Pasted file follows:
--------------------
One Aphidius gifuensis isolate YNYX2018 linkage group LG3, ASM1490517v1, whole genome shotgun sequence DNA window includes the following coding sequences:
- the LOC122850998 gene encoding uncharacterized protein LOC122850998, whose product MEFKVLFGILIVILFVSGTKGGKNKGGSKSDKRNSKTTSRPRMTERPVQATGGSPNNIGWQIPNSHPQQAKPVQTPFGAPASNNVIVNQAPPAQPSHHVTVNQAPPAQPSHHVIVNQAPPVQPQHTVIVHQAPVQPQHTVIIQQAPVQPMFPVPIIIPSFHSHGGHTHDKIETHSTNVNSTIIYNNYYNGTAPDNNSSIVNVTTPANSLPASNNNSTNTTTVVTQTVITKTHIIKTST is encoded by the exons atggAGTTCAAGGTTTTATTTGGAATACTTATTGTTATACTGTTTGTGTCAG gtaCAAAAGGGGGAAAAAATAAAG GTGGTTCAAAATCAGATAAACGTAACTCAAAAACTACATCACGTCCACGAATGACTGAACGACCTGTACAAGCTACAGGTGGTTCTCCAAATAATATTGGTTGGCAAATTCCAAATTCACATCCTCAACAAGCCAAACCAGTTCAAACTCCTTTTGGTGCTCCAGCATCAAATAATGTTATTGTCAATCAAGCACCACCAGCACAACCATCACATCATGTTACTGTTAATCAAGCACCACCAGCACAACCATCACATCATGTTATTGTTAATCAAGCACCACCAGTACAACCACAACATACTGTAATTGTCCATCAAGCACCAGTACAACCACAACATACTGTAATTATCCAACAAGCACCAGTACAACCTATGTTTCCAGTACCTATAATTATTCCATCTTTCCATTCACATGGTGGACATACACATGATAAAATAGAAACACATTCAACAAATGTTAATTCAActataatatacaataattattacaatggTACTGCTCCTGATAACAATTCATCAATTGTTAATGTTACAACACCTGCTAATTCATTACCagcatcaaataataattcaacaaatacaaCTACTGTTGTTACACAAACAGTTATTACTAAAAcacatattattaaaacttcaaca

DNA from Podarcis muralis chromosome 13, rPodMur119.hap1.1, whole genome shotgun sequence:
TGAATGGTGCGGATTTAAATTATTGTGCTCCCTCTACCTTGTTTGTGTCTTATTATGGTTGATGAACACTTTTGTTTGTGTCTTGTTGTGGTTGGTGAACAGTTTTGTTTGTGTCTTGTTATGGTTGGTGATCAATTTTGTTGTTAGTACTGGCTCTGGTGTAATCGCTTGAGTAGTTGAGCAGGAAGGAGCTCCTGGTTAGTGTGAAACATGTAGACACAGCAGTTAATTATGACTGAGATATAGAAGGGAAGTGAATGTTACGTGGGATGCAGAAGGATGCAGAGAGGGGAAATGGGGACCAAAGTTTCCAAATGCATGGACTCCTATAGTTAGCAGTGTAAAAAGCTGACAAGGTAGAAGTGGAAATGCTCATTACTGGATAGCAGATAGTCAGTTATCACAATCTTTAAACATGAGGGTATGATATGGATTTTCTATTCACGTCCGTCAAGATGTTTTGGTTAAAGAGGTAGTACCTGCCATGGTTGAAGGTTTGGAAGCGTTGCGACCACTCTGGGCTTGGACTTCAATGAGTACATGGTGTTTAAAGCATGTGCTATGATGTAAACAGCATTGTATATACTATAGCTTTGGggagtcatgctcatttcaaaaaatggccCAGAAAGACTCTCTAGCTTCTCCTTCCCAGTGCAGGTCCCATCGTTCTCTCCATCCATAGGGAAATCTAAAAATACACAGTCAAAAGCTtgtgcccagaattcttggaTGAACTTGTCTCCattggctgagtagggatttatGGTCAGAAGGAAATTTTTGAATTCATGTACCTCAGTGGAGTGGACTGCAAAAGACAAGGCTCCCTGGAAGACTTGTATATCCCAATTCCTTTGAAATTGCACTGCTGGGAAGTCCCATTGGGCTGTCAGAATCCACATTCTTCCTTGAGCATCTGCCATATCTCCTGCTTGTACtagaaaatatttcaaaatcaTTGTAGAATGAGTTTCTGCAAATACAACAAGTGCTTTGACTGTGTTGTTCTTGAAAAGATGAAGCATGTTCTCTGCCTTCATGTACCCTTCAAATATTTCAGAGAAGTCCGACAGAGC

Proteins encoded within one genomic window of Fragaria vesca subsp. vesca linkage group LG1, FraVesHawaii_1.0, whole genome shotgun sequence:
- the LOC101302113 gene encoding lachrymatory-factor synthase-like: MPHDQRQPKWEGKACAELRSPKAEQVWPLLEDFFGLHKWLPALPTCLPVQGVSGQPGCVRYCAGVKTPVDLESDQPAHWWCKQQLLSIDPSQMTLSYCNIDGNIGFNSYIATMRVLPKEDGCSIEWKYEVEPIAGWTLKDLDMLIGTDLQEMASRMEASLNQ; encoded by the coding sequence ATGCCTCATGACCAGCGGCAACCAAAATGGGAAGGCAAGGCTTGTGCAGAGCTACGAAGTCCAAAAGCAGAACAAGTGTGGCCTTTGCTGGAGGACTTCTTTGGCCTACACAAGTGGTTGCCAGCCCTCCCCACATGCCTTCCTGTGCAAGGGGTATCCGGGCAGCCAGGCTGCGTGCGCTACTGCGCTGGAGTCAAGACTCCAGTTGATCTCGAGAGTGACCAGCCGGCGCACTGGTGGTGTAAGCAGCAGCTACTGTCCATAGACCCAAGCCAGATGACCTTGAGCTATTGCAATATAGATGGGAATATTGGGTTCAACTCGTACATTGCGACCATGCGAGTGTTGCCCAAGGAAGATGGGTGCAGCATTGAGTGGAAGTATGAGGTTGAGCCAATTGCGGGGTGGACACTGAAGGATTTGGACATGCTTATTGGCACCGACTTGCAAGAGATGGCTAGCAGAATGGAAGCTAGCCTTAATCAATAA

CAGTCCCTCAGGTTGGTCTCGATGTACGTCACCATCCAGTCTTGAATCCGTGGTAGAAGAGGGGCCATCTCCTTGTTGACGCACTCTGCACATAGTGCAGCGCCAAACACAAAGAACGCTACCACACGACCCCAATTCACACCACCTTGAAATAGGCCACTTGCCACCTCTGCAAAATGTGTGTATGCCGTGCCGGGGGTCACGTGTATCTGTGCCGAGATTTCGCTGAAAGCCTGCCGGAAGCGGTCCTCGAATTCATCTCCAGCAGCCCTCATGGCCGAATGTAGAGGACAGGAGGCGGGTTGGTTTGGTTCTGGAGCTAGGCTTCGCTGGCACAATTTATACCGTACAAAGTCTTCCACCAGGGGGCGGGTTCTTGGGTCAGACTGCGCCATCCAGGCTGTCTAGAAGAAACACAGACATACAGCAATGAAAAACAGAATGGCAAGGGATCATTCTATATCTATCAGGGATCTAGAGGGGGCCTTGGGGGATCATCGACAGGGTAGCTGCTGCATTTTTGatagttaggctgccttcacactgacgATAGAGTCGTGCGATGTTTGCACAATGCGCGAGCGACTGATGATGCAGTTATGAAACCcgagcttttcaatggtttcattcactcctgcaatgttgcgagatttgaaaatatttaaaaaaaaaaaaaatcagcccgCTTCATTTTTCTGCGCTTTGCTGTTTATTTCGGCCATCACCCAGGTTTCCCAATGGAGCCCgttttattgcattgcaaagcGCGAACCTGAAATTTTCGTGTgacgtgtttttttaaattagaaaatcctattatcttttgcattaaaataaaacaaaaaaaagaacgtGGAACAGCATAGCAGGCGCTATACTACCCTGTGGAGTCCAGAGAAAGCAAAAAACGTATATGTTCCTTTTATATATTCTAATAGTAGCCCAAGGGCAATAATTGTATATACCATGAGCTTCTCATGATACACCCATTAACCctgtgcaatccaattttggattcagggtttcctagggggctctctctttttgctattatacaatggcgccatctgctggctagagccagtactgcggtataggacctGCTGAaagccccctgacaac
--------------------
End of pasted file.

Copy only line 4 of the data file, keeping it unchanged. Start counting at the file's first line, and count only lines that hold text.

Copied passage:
TGAATGGTGCGGATTTAAATTATTGTGCTCCCTCTACCTTGTTTGTGTCTTATTATGGTTGATGAACACTTTTGTTTGTGTCTTGTTGTGGTTGGTGAACAGTTTTGTTTGTGTCTTGTTATGGTTGGTGATCAATTTTGTTGTTAGTACTGGCTCTGGTGTAATCGCTTGAGTAGTTGAGCAGGAAGGAGCTCCTGGTTAGTGTGAAACATGTAGACACAGCAGTTAATTATGACTGAGATATAGAAGGGAAGTGAATGTTACGTGGGATGCAGAAGGATGCAGAGAGGGGAAATGGGGACCAAAGTTTCCAAATGCATGGACTCCTATAGTTAGCAGTGTAAAAAGCTGACAAGGTAGAAGTGGAAATGCTCATTACTGGATAGCAGATAGTCAGTTATCACAATCTTTAAACATGAGGGTATGATATGGATTTTCTATTCACGTCCGTCAAGATGTTTTGGTTAAAGAGGTAGTACCTGCCATGGTTGAAGGTTTGGAAGCGTTGCGACCACTCTGGGCTTGGACTTCAATGAGTACATGGTGTTTAAAGCATGTGCTATGATGTAAACAGCATTGTATATACTATAGCTTTGGggagtcatgctcatttcaaaaaatggccCAGAAAGACTCTCTAGCTTCTCCTTCCCAGTGCAGGTCCCATCGTTCTCTCCATCCATAGGGAAATCTAAAAATACACAGTCAAAAGCTtgtgcccagaattcttggaTGAACTTGTCTCCattggctgagtagggatttatGGTCAGAAGGAAATTTTTGAATTCATGTACCTCAGTGGAGTGGACTGCAAAAGACAAGGCTCCCTGGAAGACTTGTATATCCCAATTCCTTTGAAATTGCACTGCTGGGAAGTCCCATTGGGCTGTCAGAATCCACATTCTTCCTTGAGCATCTGCCATATCTCCTGCTTGTACtagaaaatatttcaaaatcaTTGTAGAATGAGTTTCTGCAAATACAACAAGTGCTTTGACTGTGTTGTTCTTGAAAAGATGAAGCATGTTCTCTGCCTTCATGTACCCTTCAAATATTTCAGAGAAGTCCGACAGAGC